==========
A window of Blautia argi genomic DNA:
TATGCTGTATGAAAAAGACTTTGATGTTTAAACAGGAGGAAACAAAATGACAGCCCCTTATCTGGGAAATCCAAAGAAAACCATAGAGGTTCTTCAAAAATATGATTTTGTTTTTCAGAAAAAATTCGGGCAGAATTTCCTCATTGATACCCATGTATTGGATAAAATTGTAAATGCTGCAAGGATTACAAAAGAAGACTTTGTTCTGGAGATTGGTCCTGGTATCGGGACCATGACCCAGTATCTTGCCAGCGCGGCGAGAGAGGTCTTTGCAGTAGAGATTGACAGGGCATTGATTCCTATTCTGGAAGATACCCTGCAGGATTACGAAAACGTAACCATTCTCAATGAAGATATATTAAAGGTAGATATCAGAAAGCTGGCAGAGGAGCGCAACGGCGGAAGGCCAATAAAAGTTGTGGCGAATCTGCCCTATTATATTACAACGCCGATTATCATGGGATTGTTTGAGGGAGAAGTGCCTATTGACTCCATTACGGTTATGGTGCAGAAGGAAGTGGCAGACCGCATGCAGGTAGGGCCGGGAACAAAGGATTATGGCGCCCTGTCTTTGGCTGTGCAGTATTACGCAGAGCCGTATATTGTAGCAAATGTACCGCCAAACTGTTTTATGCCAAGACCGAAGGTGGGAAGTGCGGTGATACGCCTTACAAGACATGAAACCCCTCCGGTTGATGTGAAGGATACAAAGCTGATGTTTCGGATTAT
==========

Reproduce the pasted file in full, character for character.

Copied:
A window of Blautia argi genomic DNA:
TATGCTGTATGAAAAAGACTTTGATGTTTAAACAGGAGGAAACAAAATGACAGCCCCTTATCTGGGAAATCCAAAGAAAACCATAGAGGTTCTTCAAAAATATGATTTTGTTTTTCAGAAAAAATTCGGGCAGAATTTCCTCATTGATACCCATGTATTGGATAAAATTGTAAATGCTGCAAGGATTACAAAAGAAGACTTTGTTCTGGAGATTGGTCCTGGTATCGGGACCATGACCCAGTATCTTGCCAGCGCGGCGAGAGAGGTCTTTGCAGTAGAGATTGACAGGGCATTGATTCCTATTCTGGAAGATACCCTGCAGGATTACGAAAACGTAACCATTCTCAATGAAGATATATTAAAGGTAGATATCAGAAAGCTGGCAGAGGAGCGCAACGGCGGAAGGCCAATAAAAGTTGTGGCGAATCTGCCCTATTATATTACAACGCCGATTATCATGGGATTGTTTGAGGGAGAAGTGCCTATTGACTCCATTACGGTTATGGTGCAGAAGGAAGTGGCAGACCGCATGCAGGTAGGGCCGGGAACAAAGGATTATGGCGCCCTGTCTTTGGCTGTGCAGTATTACGCAGAGCCGTATATTGTAGCAAATGTACCGCCAAACTGTTTTATGCCAAGACCGAAGGTGGGAAGTGCGGTGATACGCCTTACAAGACATGAAACCCCTCCGGTTGATGTGAAGGATACAAAGCTGATGTTTCGGATTAT